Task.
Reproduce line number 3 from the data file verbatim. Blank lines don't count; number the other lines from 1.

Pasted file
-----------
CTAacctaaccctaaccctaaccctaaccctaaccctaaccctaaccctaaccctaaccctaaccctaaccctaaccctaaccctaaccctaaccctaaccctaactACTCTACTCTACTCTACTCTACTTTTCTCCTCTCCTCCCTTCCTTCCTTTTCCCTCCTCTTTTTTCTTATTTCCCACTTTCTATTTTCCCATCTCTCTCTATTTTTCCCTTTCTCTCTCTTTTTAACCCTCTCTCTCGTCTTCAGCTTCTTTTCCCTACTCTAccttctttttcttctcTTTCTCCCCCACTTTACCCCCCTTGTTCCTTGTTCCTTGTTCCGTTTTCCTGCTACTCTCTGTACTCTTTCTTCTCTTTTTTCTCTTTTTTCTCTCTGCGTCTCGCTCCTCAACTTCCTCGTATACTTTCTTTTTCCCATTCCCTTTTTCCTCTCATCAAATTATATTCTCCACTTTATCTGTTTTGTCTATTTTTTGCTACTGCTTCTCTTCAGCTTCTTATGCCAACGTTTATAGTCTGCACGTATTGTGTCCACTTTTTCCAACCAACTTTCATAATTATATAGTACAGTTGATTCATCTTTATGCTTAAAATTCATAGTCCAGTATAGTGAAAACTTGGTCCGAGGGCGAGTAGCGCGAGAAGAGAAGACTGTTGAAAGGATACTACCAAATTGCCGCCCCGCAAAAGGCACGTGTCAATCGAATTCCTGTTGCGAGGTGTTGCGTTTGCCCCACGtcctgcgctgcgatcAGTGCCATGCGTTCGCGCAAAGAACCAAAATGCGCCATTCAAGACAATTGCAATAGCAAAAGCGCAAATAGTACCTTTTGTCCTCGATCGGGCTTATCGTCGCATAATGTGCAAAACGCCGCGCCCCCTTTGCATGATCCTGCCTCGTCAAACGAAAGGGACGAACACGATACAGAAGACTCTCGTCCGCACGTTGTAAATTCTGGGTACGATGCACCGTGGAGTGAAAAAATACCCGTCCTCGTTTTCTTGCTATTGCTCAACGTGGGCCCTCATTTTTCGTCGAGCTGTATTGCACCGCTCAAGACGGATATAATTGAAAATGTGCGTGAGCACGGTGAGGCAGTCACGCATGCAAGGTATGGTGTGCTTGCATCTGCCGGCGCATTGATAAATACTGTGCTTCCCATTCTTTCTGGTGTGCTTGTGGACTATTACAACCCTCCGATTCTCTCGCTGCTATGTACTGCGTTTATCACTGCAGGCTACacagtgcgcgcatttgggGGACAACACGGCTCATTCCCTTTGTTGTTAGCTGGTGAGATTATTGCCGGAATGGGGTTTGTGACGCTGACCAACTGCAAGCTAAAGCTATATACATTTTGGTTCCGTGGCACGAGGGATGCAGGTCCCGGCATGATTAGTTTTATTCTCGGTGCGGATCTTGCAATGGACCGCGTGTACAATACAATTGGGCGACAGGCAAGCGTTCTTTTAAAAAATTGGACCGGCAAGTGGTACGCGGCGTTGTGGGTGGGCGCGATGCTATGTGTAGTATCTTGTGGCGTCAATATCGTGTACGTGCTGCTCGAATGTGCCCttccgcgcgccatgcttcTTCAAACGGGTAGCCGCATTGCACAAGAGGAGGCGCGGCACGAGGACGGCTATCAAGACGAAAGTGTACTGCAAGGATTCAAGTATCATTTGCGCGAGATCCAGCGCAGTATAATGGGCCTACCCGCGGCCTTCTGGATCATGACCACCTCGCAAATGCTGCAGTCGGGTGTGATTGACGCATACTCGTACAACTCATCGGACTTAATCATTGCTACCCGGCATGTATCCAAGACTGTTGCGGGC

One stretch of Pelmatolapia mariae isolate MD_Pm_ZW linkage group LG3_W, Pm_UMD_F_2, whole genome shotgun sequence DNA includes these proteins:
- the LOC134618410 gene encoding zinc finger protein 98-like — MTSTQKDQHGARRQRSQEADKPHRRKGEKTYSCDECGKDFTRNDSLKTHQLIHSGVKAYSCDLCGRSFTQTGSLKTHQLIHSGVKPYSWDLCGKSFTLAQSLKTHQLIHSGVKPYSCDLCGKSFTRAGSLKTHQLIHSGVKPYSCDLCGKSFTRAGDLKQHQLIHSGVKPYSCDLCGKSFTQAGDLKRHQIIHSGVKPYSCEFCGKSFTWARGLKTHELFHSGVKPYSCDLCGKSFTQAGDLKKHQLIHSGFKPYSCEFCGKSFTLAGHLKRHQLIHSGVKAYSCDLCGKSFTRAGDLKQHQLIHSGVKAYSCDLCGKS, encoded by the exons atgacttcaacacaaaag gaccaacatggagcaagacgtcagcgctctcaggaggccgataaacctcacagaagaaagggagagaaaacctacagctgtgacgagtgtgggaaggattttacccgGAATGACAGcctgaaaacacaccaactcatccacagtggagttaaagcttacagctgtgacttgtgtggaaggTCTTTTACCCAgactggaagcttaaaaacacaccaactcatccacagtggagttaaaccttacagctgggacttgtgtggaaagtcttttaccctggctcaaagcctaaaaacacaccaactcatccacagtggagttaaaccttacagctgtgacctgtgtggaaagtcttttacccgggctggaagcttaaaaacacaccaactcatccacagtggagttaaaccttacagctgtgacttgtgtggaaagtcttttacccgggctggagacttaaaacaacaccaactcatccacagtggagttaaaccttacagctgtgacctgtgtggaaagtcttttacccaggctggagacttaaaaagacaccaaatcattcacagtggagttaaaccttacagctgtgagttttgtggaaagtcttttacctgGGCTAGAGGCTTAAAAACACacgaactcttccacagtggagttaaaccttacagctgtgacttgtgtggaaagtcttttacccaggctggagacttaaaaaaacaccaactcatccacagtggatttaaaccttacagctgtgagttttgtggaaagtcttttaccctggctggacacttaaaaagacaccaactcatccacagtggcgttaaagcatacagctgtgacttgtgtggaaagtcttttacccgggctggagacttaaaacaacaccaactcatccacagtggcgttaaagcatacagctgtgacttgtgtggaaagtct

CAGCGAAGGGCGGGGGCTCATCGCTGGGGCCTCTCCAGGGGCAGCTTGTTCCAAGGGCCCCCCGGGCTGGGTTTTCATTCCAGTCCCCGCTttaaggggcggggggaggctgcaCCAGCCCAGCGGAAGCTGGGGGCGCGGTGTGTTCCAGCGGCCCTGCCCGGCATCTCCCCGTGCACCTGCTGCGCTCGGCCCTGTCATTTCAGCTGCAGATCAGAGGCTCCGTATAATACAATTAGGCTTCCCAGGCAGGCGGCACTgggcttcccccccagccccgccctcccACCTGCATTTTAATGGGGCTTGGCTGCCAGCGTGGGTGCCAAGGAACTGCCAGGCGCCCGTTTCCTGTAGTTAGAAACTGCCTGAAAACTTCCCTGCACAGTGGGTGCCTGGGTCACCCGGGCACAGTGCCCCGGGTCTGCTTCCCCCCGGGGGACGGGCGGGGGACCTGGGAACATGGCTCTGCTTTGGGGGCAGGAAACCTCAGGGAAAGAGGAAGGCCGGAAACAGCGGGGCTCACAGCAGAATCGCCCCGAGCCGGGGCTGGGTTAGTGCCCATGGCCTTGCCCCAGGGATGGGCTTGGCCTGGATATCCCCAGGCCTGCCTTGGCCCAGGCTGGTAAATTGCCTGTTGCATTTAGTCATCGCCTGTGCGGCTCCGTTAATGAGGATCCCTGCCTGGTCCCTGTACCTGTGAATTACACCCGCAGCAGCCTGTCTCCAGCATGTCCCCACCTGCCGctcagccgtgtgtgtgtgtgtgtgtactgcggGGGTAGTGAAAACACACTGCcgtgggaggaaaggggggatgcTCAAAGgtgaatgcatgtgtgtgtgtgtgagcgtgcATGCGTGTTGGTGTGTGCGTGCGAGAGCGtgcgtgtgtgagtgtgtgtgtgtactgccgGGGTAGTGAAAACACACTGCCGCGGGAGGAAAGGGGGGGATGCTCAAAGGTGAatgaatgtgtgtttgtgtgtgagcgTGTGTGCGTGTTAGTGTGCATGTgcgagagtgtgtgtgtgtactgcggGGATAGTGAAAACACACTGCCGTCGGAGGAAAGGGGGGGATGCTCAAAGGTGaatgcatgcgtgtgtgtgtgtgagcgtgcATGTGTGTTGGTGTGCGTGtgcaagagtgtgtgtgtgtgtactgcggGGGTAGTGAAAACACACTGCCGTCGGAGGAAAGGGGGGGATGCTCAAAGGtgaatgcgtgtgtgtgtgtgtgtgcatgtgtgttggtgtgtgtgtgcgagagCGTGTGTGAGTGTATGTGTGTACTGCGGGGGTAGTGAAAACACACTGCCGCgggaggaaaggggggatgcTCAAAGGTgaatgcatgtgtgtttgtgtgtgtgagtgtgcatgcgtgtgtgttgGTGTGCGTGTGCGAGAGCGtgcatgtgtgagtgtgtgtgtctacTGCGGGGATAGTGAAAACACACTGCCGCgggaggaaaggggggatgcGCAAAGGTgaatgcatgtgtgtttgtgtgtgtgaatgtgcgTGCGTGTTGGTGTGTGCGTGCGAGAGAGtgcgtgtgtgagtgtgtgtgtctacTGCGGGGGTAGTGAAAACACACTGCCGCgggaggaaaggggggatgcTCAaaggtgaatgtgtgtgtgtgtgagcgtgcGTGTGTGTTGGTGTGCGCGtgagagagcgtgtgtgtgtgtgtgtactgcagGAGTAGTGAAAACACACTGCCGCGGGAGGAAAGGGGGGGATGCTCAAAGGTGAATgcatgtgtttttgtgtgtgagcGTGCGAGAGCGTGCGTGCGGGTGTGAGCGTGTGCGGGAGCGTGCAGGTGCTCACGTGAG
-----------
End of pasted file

- the LOC134618410 gene encoding zinc finger protein 98-like — MTSTQKDQHGARRQRSQEADKPHRRKGEKTYSCDECGKDFTRNDSLKTHQLIHSGVKAYSCDLCGRSFTQTGSLKTHQLIHSGVKPYSWDLCGKSFTLAQSLKTHQLIHSGVKPYSCDLCGKSFTRAGSLKTHQLIHSGVKPYSCDLCGKSFTRAGDLKQHQLIHSGVKPYSCDLCGKSFTQAGDLKRHQIIHSGVKPYSCEFCGKSFTWARGLKTHELFHSGVKPYSCDLCGKSFTQAGDLKKHQLIHSGFKPYSCEFCGKSFTLAGHLKRHQLIHSGVKAYSCDLCGKSFTRAGDLKQHQLIHSGVKAYSCDLCGKS, encoded by the exons atgacttcaacacaaaag gaccaacatggagcaagacgtcagcgctctcaggaggccgataaacctcacagaagaaagggagagaaaacctacagctgtgacgagtgtgggaaggattttacccgGAATGACAGcctgaaaacacaccaactcatccacagtggagttaaagcttacagctgtgacttgtgtggaaggTCTTTTACCCAgactggaagcttaaaaacacaccaactcatccacagtggagttaaaccttacagctgggacttgtgtggaaagtcttttaccctggctcaaagcctaaaaacacaccaactcatccacagtggagttaaaccttacagctgtgacctgtgtggaaagtcttttacccgggctggaagcttaaaaacacaccaactcatccacagtggagttaaaccttacagctgtgacttgtgtggaaagtcttttacccgggctggagacttaaaacaacaccaactcatccacagtggagttaaaccttacagctgtgacctgtgtggaaagtcttttacccaggctggagacttaaaaagacaccaaatcattcacagtggagttaaaccttacagctgtgagttttgtggaaagtcttttacctgGGCTAGAGGCTTAAAAACACacgaactcttccacagtggagttaaaccttacagctgtgacttgtgtggaaagtcttttacccaggctggagacttaaaaaaacaccaactcatccacagtggatttaaaccttacagctgtgagttttgtggaaagtcttttaccctggctggacacttaaaaagacaccaactcatccacagtggcgttaaagcatacagctgtgacttgtgtggaaagtcttttacccgggctggagacttaaaacaacaccaactcatccacagtggcgttaaagcatacagctgtgacttgtgtggaaagtct